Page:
5 stars

Station in Space

Station in Space – James E. Gunn; Bantam; 1958

Station in Space by James E. Gunn (b. 1923) is the second book that I have read by the author.  Station in Space was published in 1958, but its contents were all previously published.  I don’t know if I would call this a novel or even a “fix-up” novel.  It is not a collection of short stories, either – because all five pieces in this book actually tell a linear, if broad, story.

The first piece in this book is The Cave of Night.  It was originally published in 1955 in Galaxy Science Fiction Magazine.  It was also adapted into an episode of the NBC radio show X-Minus-One.  It aired on February 1, 1956 and was adapted by Ernest Kinoy.  I started reading and did not really like any of it, but somehow it hooked me.  It was more emotionally drawing than I expected it to be.  And I did not expect any of the last two pages.  Other savvy readers will, but for me it was a surprise.  So, the author gives a good grippy setup and then WHAM! he turns the tables on us.  Very cool. A story from the perspective of an American observing the space program.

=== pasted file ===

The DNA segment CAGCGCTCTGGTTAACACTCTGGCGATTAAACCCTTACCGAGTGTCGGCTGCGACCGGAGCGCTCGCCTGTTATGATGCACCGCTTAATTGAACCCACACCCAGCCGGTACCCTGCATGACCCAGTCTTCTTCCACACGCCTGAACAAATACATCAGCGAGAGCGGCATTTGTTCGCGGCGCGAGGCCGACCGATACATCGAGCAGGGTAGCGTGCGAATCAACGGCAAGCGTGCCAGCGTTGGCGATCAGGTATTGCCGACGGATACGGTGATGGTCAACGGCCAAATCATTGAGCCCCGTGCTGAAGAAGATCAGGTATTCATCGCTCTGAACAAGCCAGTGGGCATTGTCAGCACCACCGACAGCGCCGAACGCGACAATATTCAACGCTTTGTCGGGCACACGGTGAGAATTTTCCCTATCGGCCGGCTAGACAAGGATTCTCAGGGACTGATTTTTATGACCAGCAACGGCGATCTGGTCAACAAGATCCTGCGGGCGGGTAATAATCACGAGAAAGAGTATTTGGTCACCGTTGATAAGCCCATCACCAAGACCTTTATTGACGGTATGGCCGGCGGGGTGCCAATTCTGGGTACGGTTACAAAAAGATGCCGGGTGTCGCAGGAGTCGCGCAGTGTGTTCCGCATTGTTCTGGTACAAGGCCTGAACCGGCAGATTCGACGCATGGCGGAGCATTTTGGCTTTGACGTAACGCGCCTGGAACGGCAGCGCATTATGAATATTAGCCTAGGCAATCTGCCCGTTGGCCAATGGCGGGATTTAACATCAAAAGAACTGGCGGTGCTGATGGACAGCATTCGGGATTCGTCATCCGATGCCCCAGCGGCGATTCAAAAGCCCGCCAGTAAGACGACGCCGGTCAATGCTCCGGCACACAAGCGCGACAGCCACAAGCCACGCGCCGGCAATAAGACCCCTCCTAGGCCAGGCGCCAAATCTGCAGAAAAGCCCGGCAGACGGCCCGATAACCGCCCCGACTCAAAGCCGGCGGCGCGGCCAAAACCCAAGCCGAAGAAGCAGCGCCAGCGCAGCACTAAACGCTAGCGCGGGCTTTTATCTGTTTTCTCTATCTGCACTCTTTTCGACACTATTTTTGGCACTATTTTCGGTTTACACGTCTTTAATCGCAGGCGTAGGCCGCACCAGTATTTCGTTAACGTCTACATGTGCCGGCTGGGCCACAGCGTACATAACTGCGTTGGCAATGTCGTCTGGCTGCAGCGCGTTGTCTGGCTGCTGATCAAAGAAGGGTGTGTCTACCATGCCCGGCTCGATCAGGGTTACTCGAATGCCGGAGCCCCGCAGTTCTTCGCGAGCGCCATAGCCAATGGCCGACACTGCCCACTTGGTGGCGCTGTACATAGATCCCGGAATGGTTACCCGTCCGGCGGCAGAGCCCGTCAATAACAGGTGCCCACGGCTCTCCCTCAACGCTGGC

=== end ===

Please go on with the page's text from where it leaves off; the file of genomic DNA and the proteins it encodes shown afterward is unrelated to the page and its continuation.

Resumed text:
The next section is Hoax.  This was originally from 1955 If magazine.  This introduces the character Amos Danton, a young man who is leaving for the orbital space station for the first time. He meets grizzled space veterans and is faced with the authentic dangers and miseries of life not “Inside” (on Earth).  We learn a lot about Cadet Amos in this story that will play a role in the rest of the book.  At this point, I had read the first two pieces in this book and was surprised by how good they were and also impressed with Gunn’s writing skill.  A story from the perspective of a young man going to the station, leaving behind his mother, his childhood, and the Academy.

I had read an earlier novel by Gunn and though it had plenty of good ideas, it was a little “out-in-left-field” and the writing itself was a bit awkward.  In these shorter works, Gunn’s writing skill shows through.  His characters have depth because Gunn lets the reader consider the situations and come to their own opinion of the character.  Spacemen, we learn, have some similar standout characteristics:  stubbornness, dreams and drive, ambition, and resilience.